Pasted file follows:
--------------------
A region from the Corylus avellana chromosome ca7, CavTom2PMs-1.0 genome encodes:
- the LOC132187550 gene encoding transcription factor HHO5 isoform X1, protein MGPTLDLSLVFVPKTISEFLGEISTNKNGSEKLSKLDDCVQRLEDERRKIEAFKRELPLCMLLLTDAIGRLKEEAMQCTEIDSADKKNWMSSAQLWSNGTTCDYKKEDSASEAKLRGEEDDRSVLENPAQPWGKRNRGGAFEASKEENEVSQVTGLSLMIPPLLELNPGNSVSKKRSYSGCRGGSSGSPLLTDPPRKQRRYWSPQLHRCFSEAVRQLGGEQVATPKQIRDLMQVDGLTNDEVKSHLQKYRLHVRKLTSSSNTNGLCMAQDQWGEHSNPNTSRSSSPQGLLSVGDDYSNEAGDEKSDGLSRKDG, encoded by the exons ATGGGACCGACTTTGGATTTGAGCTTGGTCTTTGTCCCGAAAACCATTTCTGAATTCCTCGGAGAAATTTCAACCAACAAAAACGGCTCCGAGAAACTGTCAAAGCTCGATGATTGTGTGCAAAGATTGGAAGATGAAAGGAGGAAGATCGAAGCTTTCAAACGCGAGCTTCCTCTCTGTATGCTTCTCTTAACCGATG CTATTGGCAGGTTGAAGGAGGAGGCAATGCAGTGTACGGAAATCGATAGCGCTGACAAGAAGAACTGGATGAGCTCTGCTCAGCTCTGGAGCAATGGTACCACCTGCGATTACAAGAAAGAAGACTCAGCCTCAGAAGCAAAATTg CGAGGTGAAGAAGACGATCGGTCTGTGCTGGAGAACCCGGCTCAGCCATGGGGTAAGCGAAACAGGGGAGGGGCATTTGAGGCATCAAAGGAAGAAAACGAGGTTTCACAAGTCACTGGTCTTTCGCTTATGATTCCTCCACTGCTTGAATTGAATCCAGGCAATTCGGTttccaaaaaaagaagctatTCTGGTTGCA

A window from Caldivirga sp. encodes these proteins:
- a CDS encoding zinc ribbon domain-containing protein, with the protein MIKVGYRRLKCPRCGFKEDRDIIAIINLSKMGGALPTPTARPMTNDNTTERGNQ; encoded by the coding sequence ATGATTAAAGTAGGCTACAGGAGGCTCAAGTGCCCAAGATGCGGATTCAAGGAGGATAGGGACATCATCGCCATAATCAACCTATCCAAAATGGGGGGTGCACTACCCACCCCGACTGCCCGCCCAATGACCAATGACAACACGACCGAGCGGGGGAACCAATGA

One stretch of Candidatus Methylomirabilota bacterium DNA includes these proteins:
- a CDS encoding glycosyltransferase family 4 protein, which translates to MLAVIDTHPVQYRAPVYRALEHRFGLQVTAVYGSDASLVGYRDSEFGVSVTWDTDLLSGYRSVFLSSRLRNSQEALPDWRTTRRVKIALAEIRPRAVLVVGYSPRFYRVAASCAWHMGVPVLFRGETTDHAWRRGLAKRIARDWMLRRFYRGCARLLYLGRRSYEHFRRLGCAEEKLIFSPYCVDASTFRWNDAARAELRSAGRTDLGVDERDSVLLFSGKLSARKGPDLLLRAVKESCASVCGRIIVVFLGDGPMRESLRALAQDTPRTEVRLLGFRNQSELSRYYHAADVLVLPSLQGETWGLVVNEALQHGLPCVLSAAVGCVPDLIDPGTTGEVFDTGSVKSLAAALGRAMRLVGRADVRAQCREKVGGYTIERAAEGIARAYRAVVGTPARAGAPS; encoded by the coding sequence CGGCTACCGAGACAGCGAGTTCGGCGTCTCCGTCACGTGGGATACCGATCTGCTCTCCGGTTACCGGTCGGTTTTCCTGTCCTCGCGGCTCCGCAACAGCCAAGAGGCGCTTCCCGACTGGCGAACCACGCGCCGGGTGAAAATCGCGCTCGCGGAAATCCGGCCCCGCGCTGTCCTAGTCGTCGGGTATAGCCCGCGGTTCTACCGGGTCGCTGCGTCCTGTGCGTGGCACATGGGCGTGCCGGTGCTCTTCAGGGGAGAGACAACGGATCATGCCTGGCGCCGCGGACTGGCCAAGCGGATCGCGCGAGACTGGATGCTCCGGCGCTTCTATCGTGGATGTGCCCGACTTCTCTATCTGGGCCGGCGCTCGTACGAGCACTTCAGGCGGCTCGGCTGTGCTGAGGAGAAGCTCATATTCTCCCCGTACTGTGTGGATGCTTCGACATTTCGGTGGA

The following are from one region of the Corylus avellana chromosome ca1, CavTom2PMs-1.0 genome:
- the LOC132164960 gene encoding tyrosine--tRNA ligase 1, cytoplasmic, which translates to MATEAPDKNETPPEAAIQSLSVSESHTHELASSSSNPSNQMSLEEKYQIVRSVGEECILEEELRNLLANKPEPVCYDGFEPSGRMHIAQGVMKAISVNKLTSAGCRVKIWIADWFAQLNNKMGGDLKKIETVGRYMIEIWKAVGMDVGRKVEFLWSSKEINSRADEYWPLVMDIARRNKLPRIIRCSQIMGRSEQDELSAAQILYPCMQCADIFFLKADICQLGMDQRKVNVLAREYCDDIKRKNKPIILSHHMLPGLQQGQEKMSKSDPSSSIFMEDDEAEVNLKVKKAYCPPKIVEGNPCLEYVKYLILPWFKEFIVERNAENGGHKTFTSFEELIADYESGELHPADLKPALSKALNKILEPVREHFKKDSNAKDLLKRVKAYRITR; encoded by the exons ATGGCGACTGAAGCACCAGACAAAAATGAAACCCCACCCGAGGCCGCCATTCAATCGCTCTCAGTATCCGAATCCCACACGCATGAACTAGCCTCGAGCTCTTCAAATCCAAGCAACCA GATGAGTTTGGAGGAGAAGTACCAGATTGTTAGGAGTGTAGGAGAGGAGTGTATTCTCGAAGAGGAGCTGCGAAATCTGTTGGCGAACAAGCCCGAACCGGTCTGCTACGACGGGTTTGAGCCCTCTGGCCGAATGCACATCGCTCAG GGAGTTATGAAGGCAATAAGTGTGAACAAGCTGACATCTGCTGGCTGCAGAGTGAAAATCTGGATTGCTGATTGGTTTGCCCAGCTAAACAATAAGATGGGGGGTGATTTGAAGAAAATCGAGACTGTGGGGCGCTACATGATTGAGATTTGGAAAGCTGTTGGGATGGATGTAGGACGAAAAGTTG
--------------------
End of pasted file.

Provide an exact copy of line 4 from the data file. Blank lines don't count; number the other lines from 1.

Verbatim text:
- a CDS encoding zinc ribbon domain-containing protein, with the protein MIKVGYRRLKCPRCGFKEDRDIIAIINLSKMGGALPTPTARPMTNDNTTERGNQ; encoded by the coding sequence ATGATTAAAGTAGGCTACAGGAGGCTCAAGTGCCCAAGATGCGGATTCAAGGAGGATAGGGACATCATCGCCATAATCAACCTATCCAAAATGGGGGGTGCACTACCCACCCCGACTGCCCGCCCAATGACCAATGACAACACGACCGAGCGGGGGAACCAATGA